Nuland reiterated that the U.S. strongly opposes "all aspects of China's coercive birth limitation policies."

Cao's story started with a knock on the door last Thursday. With her husband away, she says there was nothing she could do to resist the "thugs" who came to take her to the hospital. She was placed in a room with four guards blocking any chance for escape. Her husband was eventually allowed to join her, but his arguments were ignored. Overcrowding may have helped her that day. Cao says she was told there was no bed available. She was "released" to a Family Planning hotel to wait for a free space.

Two additional factors likely worked in her favor. She was able to alert friends and family to her plight and she happened to be in a capital city, where news travels fast.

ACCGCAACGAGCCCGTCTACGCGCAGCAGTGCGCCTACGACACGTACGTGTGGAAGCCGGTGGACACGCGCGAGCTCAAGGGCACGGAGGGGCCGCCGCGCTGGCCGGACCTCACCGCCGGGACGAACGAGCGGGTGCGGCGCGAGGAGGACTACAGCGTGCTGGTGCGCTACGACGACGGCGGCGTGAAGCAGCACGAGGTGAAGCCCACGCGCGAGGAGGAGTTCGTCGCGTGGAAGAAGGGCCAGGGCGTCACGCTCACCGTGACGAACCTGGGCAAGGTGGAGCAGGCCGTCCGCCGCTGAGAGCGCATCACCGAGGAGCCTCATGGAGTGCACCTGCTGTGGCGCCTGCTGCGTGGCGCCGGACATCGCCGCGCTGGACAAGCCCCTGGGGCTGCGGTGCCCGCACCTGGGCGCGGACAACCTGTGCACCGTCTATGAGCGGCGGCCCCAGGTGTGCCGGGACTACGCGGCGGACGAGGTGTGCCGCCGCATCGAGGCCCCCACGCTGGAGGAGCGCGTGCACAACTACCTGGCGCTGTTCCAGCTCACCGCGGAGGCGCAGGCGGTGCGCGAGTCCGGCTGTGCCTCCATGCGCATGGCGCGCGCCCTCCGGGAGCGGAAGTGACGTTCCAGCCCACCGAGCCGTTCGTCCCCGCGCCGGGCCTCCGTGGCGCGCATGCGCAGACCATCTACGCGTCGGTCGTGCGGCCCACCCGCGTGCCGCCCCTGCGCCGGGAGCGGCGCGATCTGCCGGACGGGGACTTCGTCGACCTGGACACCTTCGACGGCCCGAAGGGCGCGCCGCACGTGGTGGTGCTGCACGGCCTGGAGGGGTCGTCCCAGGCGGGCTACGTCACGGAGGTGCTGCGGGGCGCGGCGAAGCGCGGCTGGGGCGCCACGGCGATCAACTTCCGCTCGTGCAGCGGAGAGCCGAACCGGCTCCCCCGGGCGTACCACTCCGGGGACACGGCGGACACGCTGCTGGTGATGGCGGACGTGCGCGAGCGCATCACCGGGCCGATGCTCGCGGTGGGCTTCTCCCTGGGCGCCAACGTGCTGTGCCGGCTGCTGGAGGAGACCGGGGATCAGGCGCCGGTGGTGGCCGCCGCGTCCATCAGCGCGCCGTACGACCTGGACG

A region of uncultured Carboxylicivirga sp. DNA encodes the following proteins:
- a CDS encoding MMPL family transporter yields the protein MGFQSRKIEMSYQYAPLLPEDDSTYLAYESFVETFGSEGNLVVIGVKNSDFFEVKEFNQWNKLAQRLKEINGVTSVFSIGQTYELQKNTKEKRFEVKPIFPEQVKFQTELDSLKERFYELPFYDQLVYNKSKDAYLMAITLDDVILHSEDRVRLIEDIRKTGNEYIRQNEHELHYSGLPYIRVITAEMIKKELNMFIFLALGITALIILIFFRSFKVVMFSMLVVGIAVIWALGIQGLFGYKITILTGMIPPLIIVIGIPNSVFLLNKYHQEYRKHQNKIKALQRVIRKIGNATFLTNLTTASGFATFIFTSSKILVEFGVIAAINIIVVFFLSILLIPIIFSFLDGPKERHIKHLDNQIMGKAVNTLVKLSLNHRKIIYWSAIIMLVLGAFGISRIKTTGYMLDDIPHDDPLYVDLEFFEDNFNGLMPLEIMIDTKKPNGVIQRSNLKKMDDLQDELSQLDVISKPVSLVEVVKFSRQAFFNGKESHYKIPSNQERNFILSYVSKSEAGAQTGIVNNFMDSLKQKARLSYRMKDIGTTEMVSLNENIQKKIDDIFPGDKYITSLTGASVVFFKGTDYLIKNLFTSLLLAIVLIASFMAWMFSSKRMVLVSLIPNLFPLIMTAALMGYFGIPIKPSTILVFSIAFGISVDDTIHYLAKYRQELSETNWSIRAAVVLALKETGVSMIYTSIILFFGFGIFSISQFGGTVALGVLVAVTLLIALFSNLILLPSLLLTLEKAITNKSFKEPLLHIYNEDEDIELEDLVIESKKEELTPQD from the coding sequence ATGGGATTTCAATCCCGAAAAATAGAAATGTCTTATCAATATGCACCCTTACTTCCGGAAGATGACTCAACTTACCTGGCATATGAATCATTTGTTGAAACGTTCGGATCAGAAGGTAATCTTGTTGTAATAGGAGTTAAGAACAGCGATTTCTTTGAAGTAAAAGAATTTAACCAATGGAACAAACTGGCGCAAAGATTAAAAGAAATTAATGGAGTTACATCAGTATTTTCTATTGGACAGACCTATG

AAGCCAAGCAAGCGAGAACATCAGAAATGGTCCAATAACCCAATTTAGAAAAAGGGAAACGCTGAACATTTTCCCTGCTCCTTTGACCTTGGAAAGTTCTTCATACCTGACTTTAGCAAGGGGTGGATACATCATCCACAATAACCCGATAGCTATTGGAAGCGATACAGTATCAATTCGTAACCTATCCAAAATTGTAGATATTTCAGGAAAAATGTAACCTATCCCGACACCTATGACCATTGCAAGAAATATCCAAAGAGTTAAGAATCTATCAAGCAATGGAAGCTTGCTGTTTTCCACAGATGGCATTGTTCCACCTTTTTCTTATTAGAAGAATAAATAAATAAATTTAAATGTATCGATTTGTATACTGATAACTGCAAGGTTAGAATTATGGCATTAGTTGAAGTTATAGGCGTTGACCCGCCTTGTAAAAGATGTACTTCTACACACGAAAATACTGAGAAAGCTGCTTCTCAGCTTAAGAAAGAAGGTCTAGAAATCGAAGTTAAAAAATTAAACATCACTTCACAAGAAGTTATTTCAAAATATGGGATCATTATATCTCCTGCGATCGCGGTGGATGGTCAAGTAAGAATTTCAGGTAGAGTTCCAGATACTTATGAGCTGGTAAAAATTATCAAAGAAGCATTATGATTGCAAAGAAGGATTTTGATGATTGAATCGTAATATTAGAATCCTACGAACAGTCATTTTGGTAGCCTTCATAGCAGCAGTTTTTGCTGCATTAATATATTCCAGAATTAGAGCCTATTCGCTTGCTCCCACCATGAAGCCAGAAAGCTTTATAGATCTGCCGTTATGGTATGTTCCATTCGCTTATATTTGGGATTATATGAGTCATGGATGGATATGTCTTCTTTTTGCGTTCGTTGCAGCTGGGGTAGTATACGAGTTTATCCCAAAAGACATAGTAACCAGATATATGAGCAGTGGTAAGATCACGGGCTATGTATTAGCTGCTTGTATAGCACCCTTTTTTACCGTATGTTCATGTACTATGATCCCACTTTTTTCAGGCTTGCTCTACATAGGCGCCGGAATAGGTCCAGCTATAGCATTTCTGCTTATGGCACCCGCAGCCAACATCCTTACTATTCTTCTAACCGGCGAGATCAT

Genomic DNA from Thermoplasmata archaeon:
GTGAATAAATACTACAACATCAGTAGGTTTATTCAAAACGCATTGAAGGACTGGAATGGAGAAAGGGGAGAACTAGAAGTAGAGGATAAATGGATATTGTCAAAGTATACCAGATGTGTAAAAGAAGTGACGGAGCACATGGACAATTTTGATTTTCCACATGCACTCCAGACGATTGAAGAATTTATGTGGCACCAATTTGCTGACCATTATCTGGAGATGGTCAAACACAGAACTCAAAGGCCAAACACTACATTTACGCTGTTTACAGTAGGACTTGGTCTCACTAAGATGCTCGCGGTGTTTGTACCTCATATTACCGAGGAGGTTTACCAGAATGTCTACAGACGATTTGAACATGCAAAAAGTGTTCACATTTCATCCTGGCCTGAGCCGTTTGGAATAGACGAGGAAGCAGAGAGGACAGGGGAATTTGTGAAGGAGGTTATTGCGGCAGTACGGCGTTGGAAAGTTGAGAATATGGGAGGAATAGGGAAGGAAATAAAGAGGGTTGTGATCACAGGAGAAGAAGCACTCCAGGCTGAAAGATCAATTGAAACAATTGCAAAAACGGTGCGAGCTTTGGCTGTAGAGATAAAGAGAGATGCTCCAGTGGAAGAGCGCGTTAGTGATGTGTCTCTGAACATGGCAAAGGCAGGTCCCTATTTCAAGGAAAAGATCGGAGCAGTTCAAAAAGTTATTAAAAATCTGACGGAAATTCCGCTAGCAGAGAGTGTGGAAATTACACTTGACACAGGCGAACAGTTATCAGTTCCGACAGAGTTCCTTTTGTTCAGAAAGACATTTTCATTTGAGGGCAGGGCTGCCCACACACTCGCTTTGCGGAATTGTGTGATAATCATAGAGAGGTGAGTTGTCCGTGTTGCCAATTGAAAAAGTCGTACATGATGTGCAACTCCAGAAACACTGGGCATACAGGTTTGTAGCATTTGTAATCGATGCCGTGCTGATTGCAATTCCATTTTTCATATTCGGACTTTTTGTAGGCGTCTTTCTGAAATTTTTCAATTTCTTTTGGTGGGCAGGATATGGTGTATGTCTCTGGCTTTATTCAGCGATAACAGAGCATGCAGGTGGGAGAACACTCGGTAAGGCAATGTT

As Cao's day came to an end in China it was morning in Washington D.C. The human rights activist network based in the U.S. and tipped off by sources in China went to work. For two particular organizations, All Girls Allowed and Women's Rights in China, it was a crisis that demanded expertise in managing exactly how to pinpoint the most effective pressure points within China and to somehow hit them the right way.

By Friday, Rep. Chris Smith, R-N.J., had sent a letter to local Changsha officials. The Texas-based group ChinaAid published his appeal online. Smith has been a vocal opponent of human rights abuse against women in China. Most recently, he worked with ChinaAid founder Bob Fu to lobby Congress to intervene on behalf of the blind activist Cheng Guangcheng.

Smith addressed his letter to, among others, the "respectable leaders of the Kaifu District Family Planning Office" and condemned the actions taken against Cao Ruyi and called for the guaranteed safety of her unborn baby. She was released in the next 48 hours.